Fund manager's comment/Bill Barron
A number of emerging markets have shown surprising resilience this calendar year, given the global economic environment surrounding them. The Chinese, Russian and Mexican stock markets were among the strongest in the second quarter.
In Asia, exports continue to fall, impacted by weakening demand from the US in particular. Taiwan's export orders dropped 14% year on year in May while Singapore's industrial production fell by 11%.
Performance in Latin America has also been mixed. Argentina's debt crisis is casting a shadow over the region and resulted in its bond and equity markets weakening by a third since early June. Credit-rating agencies Moody's and Standard & Poor's both cut Argentina's rating, forcing the government to pay rates of 14% on a new issue of bonds this month, compared to 9% in June. With the IMF apparently reluctant to extend the $40bn support package agreed last December, the Argentine government may be forced to choose between defaulting on repayments or drastically reducing expenditure.
In Brazil, the economy grew 4.1% year on year in the first quarter. However, concerns over ongoing power shortages and rising interest rates may slow economic growth over the second quarter.
Mexico had a very positive first half of the year, its stock market rising by 18%. However, the ongoing slowdown in the US economy is starting to take its toll on both exports and consumer confidence, the most vital components of its GDP. The currency also appears overvalued at present.
Argentina's debt problem, coupled with the Turkish currency crisis (its peg was abandoned in February), has reduced investors' appetite for emerging market equities. Currencies have come under particular scrutiny as previous emerging market currency devaluations (Mexico in 1994 and Thailand in 1998) were followed by severe weakness in emerging markets worldwide.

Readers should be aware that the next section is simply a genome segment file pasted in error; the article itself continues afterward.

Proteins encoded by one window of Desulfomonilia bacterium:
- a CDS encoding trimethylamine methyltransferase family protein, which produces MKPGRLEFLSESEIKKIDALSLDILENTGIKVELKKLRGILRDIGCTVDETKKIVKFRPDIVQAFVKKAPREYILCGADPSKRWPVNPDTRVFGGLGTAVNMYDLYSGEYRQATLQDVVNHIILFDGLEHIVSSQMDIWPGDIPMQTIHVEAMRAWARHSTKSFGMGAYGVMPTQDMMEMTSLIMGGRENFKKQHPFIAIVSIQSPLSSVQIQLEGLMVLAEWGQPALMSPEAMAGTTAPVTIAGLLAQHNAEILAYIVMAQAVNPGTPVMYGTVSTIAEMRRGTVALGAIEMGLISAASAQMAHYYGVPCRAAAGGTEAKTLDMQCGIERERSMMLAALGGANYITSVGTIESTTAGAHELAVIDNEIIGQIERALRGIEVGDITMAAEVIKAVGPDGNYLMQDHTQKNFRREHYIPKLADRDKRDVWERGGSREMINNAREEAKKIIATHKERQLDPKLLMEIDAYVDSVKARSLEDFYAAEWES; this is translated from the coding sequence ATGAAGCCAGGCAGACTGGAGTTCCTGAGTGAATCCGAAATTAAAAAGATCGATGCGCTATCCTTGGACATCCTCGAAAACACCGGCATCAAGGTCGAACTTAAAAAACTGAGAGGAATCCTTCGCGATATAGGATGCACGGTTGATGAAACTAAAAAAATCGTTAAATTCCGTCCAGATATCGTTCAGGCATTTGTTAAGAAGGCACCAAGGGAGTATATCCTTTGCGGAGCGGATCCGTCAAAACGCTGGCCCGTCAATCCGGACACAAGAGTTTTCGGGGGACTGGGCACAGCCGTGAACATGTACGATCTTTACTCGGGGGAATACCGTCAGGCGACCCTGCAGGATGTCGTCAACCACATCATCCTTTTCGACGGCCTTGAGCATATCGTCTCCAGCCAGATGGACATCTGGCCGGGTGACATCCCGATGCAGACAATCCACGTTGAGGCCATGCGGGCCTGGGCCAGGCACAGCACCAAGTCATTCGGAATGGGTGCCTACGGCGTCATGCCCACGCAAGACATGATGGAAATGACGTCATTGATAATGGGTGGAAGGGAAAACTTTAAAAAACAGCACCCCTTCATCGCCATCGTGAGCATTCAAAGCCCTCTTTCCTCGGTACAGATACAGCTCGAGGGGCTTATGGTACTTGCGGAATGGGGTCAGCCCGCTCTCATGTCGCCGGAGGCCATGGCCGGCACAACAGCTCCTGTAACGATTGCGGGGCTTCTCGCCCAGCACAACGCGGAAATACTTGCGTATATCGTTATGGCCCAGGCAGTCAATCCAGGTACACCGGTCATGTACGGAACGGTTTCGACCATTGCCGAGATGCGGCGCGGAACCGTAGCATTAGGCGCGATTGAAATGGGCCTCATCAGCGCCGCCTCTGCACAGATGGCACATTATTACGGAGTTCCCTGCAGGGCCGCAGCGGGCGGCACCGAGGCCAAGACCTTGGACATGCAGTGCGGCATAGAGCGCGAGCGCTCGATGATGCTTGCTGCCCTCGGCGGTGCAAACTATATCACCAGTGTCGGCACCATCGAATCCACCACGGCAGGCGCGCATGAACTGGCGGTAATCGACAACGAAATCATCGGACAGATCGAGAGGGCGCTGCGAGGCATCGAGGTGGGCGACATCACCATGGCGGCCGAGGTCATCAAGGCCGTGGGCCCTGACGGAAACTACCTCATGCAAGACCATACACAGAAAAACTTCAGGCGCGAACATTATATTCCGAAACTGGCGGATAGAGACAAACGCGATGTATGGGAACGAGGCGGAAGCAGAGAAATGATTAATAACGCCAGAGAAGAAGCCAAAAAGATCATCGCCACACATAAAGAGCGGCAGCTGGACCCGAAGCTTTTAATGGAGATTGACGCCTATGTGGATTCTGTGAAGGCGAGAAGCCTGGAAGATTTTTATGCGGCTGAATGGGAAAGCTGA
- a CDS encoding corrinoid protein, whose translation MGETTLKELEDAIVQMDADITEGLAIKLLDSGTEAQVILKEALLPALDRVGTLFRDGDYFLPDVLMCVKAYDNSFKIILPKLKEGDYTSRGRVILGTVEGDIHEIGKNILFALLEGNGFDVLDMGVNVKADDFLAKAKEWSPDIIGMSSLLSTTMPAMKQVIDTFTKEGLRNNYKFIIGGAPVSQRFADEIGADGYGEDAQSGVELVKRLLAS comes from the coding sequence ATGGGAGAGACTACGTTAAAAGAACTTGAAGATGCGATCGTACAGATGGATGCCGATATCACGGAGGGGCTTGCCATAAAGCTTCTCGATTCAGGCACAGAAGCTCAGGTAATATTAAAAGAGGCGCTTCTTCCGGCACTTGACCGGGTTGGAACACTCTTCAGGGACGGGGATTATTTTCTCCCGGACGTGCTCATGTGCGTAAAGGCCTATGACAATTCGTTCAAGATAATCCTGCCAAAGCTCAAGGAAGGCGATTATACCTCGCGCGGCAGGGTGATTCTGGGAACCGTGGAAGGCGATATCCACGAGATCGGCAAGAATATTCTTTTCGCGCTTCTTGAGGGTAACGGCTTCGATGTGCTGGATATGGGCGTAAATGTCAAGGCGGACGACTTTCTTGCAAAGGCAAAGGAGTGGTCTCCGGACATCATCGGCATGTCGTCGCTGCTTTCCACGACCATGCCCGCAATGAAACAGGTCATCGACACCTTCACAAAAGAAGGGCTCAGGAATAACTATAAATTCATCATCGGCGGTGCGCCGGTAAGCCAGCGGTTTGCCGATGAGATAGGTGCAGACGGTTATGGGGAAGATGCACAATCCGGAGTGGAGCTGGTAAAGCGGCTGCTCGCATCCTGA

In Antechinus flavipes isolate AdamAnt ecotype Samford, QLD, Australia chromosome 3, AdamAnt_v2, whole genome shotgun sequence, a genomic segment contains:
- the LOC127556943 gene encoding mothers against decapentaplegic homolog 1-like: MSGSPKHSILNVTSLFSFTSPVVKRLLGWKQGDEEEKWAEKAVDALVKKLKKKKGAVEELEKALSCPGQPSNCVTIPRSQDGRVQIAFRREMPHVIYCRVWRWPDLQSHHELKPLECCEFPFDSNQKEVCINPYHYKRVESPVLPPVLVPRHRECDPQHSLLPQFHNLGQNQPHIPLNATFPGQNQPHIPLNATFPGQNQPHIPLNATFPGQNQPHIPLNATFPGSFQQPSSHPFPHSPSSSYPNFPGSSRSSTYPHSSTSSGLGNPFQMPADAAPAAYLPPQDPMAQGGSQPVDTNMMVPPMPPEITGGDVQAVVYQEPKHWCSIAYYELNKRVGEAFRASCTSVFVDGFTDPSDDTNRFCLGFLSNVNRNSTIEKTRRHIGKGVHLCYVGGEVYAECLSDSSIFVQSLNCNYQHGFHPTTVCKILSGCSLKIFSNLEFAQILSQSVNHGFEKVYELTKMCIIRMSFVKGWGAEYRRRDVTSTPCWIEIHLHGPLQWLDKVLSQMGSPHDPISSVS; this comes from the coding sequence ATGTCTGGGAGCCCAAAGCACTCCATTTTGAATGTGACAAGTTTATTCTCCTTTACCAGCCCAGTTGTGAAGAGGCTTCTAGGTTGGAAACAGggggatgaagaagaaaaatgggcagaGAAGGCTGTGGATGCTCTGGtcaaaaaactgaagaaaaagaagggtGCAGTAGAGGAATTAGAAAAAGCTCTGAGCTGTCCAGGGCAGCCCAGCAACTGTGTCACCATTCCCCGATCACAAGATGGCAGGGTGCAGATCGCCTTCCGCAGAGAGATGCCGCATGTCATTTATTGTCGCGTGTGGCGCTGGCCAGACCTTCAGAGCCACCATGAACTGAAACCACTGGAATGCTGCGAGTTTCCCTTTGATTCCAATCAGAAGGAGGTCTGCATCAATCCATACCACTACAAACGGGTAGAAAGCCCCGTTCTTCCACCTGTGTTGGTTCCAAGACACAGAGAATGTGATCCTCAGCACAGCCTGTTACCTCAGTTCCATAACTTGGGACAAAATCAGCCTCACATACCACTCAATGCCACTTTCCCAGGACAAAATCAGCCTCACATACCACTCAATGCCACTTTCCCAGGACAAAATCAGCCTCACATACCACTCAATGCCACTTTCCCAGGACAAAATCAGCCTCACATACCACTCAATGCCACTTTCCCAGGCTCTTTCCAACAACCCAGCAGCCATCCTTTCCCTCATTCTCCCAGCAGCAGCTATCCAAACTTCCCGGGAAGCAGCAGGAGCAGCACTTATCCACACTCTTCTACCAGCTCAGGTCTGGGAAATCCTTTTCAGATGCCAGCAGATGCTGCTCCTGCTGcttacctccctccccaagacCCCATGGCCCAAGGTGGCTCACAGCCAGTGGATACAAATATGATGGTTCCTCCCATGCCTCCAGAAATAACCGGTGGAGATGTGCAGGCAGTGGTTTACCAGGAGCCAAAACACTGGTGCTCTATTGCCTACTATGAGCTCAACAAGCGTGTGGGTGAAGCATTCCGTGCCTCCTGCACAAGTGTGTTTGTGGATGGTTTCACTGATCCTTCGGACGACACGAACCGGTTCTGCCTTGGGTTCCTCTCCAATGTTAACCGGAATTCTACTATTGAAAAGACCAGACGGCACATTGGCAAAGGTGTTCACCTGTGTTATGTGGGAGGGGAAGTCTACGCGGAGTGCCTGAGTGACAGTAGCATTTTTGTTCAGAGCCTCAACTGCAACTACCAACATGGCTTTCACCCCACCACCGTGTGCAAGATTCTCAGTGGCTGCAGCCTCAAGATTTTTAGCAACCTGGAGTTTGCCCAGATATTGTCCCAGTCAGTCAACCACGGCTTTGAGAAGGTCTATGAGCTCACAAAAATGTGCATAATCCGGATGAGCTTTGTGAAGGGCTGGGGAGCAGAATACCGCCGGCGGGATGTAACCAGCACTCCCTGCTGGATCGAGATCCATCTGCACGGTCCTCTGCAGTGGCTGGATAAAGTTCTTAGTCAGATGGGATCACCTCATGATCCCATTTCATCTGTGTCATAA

However, key factors that drive emerging markets are still in evidence. US interest rates have fallen and money supply is growing in both the US and Europe. Strong liquidity in emerging markets should help offset concerns over slowing global growth. We expect the OECD leading economic indicator to turn positive in the second half of 2001, further boosting prospects for equities.
We favour China for its strong economic and earnings growth, financials because of restructuring and falling US interest rates and telecoms, which offer attractive valuations and strong revenue growth. Our two key sector bets are telecoms and financials. Emerging market telecoms stocks are attractively valued, their share price having fallen alongside their developed market peers despite enjoying significantly higher growth.
Supportive liquidity in markets.
Attractive valuations in some sectors.
Increased appetite for risk among investors.
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